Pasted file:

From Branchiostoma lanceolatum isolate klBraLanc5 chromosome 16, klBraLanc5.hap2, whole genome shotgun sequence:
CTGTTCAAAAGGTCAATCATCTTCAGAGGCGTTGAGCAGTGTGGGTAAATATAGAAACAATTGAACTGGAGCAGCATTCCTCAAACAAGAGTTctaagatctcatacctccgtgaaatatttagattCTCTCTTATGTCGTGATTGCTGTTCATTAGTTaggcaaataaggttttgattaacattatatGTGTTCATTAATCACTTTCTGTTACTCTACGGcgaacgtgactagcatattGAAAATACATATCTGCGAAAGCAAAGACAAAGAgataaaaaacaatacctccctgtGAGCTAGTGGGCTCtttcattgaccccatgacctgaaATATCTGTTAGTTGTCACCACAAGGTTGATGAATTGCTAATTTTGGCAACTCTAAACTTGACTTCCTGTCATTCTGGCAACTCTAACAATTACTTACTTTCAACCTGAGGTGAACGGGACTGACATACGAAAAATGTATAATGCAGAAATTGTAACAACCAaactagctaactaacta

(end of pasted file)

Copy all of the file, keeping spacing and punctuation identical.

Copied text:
From Branchiostoma lanceolatum isolate klBraLanc5 chromosome 16, klBraLanc5.hap2, whole genome shotgun sequence:
CTGTTCAAAAGGTCAATCATCTTCAGAGGCGTTGAGCAGTGTGGGTAAATATAGAAACAATTGAACTGGAGCAGCATTCCTCAAACAAGAGTTctaagatctcatacctccgtgaaatatttagattCTCTCTTATGTCGTGATTGCTGTTCATTAGTTaggcaaataaggttttgattaacattatatGTGTTCATTAATCACTTTCTGTTACTCTACGGcgaacgtgactagcatattGAAAATACATATCTGCGAAAGCAAAGACAAAGAgataaaaaacaatacctccctgtGAGCTAGTGGGCTCtttcattgaccccatgacctgaaATATCTGTTAGTTGTCACCACAAGGTTGATGAATTGCTAATTTTGGCAACTCTAAACTTGACTTCCTGTCATTCTGGCAACTCTAACAATTACTTACTTTCAACCTGAGGTGAACGGGACTGACATACGAAAAATGTATAATGCAGAAATTGTAACAACCAaactagctaactaacta